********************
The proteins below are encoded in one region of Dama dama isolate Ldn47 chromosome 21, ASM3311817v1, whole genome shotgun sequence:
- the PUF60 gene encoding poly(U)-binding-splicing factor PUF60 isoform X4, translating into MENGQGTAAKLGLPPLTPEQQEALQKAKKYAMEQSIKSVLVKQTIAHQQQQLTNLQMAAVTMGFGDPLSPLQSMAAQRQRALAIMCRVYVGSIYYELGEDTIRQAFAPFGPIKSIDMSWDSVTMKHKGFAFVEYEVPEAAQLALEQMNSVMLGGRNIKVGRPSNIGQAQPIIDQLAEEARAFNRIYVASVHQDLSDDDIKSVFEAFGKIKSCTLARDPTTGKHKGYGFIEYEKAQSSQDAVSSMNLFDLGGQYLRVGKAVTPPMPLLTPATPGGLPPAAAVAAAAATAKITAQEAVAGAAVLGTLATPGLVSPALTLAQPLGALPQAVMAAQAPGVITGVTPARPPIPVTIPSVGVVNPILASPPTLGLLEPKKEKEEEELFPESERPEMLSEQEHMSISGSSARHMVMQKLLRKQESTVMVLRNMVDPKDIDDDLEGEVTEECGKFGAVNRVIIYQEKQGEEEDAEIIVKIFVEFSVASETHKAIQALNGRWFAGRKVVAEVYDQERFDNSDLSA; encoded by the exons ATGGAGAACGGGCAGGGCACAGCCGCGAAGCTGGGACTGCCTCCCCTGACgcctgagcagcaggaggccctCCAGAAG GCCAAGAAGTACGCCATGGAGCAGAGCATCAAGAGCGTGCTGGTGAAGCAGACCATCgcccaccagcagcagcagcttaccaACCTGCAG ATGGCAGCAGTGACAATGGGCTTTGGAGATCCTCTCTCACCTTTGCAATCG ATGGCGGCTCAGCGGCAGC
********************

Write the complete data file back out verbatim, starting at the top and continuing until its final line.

The proteins below are encoded in one region of Dama dama isolate Ldn47 chromosome 21, ASM3311817v1, whole genome shotgun sequence:
- the PUF60 gene encoding poly(U)-binding-splicing factor PUF60 isoform X4, translating into MENGQGTAAKLGLPPLTPEQQEALQKAKKYAMEQSIKSVLVKQTIAHQQQQLTNLQMAAVTMGFGDPLSPLQSMAAQRQRALAIMCRVYVGSIYYELGEDTIRQAFAPFGPIKSIDMSWDSVTMKHKGFAFVEYEVPEAAQLALEQMNSVMLGGRNIKVGRPSNIGQAQPIIDQLAEEARAFNRIYVASVHQDLSDDDIKSVFEAFGKIKSCTLARDPTTGKHKGYGFIEYEKAQSSQDAVSSMNLFDLGGQYLRVGKAVTPPMPLLTPATPGGLPPAAAVAAAAATAKITAQEAVAGAAVLGTLATPGLVSPALTLAQPLGALPQAVMAAQAPGVITGVTPARPPIPVTIPSVGVVNPILASPPTLGLLEPKKEKEEEELFPESERPEMLSEQEHMSISGSSARHMVMQKLLRKQESTVMVLRNMVDPKDIDDDLEGEVTEECGKFGAVNRVIIYQEKQGEEEDAEIIVKIFVEFSVASETHKAIQALNGRWFAGRKVVAEVYDQERFDNSDLSA; encoded by the exons ATGGAGAACGGGCAGGGCACAGCCGCGAAGCTGGGACTGCCTCCCCTGACgcctgagcagcaggaggccctCCAGAAG GCCAAGAAGTACGCCATGGAGCAGAGCATCAAGAGCGTGCTGGTGAAGCAGACCATCgcccaccagcagcagcagcttaccaACCTGCAG ATGGCAGCAGTGACAATGGGCTTTGGAGATCCTCTCTCACCTTTGCAATCG ATGGCGGCTCAGCGGCAGC